Why Record Collecting Changed My Life (Editorial)


I’m obsessed with collecting vinyl records. I’ll be the first to say it. It runs deeper than just enjoying the music, and if you look up the psychological association with collecting, and especially collecting vinyl, CD’s or cassettes, you’ll see it has a lot to do with trauma, anxiety, depression, and your childhood. A record collector can choose what they buy, what they focus on collecting. A record collector enjoys organizing and re-organizing their records, buying new sleeves, cleaning them, and sometimes even playing them. There is control. And most importantly, the bigger and better your collection, the better you feel about yourself.

I’ve watched the documentary VINYL by Alan Zweig over 10 times now. I’ve watched the additional directors cut about the same amount. It was made almost 20 years ago, but it was the first documentary that focused on why people collect records. The film did not focus on the music these individuals collected, it focused on their lives, who they were as people, and how collecting has impacted both.

Many of the people interviewed did not understand why he was asking about their past. They wanted to talk about the actual music, the albums they most enjoyed, the genres they focused on, and so forth. But Alan didn’t. At first, it was about the people he interviewed, but soon enough Alan chronicled his own life. He spoke at length about his desire to have a family, to have a wife, to live a life that he felt he was supposed to have. He attributed his ‘failures’ in life to how many records he had, and how collecting was the focus of his life. He bravely recorded his thoughts and shared intimate details. Alan talked about the mice that started to infest his house, the death of his dog, his Christmas’ alone, wishing his answering machine came from someone other than his mother. How, while filming, he bought more records than at any other point in his life.


It was the combination of his story with the unique stories of other record collectors that had me hooked and continues to. The more I watched it, the more I related to Alan and the better I felt about myself while getting to know the interviewees. These people were crazy, I’d say. Their rooms are a mess, they have no life, they were divorced and lonely. Then I asked myself – why did I relate? What made me watch this hour-plus documentary over and over again? It was because little pieces of every collector made up who I was, who I am, and what I experienced growing up.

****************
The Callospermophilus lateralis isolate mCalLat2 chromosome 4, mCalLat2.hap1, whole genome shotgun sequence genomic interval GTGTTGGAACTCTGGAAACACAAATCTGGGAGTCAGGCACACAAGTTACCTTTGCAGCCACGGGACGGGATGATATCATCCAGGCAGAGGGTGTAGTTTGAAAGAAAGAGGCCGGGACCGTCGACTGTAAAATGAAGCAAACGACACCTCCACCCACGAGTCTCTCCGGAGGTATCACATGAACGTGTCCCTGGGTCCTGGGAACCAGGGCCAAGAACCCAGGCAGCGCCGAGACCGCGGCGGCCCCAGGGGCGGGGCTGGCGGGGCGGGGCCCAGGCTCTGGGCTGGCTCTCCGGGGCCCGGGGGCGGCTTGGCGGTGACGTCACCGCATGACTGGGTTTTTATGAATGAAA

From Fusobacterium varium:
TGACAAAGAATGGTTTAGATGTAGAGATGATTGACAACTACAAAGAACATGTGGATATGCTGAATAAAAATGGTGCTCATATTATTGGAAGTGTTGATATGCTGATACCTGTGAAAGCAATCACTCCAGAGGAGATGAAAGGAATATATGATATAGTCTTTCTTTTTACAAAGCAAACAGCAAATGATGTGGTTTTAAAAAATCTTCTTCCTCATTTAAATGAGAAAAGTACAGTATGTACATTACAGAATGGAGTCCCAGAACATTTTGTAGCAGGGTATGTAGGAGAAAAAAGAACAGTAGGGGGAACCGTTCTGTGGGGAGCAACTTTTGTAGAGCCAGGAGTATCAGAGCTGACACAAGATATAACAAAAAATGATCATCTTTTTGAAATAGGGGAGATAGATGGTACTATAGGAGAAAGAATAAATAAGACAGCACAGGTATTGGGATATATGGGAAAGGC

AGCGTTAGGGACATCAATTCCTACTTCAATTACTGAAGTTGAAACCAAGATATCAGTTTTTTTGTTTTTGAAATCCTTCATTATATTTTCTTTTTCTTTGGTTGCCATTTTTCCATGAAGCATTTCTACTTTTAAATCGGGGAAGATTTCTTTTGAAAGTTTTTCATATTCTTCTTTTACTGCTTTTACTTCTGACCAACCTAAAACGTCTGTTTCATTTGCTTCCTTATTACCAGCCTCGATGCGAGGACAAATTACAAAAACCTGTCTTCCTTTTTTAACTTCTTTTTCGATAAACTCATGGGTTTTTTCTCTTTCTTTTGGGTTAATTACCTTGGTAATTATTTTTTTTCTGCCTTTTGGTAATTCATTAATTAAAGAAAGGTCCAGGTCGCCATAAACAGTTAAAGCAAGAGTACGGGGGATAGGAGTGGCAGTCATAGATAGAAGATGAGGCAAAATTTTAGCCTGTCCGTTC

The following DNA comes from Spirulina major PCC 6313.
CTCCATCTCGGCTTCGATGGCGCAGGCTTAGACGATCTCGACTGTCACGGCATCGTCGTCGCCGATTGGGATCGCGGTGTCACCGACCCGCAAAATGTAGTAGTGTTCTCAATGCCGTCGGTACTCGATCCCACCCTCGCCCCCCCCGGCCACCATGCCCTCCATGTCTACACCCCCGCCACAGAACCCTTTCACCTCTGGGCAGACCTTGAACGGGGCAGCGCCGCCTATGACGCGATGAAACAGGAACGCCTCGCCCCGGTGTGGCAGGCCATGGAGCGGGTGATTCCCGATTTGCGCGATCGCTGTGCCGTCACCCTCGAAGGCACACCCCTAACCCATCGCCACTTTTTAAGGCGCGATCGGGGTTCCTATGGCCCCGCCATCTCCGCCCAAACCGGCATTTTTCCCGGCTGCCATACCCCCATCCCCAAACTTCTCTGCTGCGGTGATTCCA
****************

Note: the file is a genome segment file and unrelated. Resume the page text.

The best part of VINYL, for me, is an interview with a man who spends about 5 minutes answering a question from Alan. He asks – ‘I know you spoke somewhat facetiously that your friends have died because they collect records. What do you mean by that?

The man spoke steadily, intelligently, and confidently He said collecting records has a strong tie to your childhood, and more so, to abuse. The man said that throughout his childhood his parents told him he was a burden. Obviously, this is a very general statement, and who knows what he went through in full. But the way he spoke, I knew he was addressing how it affected him to this day. He spoke deliberately, his eyes blank, beginning to revisit what happened to him all those years ago. I knew that look. I knew what was happening in his head as he contributed greatly to the documentary, sacrificing himself and his sanity to help others that might feel the same.

Questlove & his record collection

I wish I knew him. I wish I at least knew his name. But he was anonymous in the documentary, as was everyone else. In a very sick way, I also enjoyed looking at their records, even in the background. I liked seeing how many were stacked up in their rooms Every time I watch it, I want more records. I revisit myself every time I watch VINYL. I feel understood, I feel loved, and I feel better about myself. By the end, I remember I am them. And every month I sacrifice myself to buy records.


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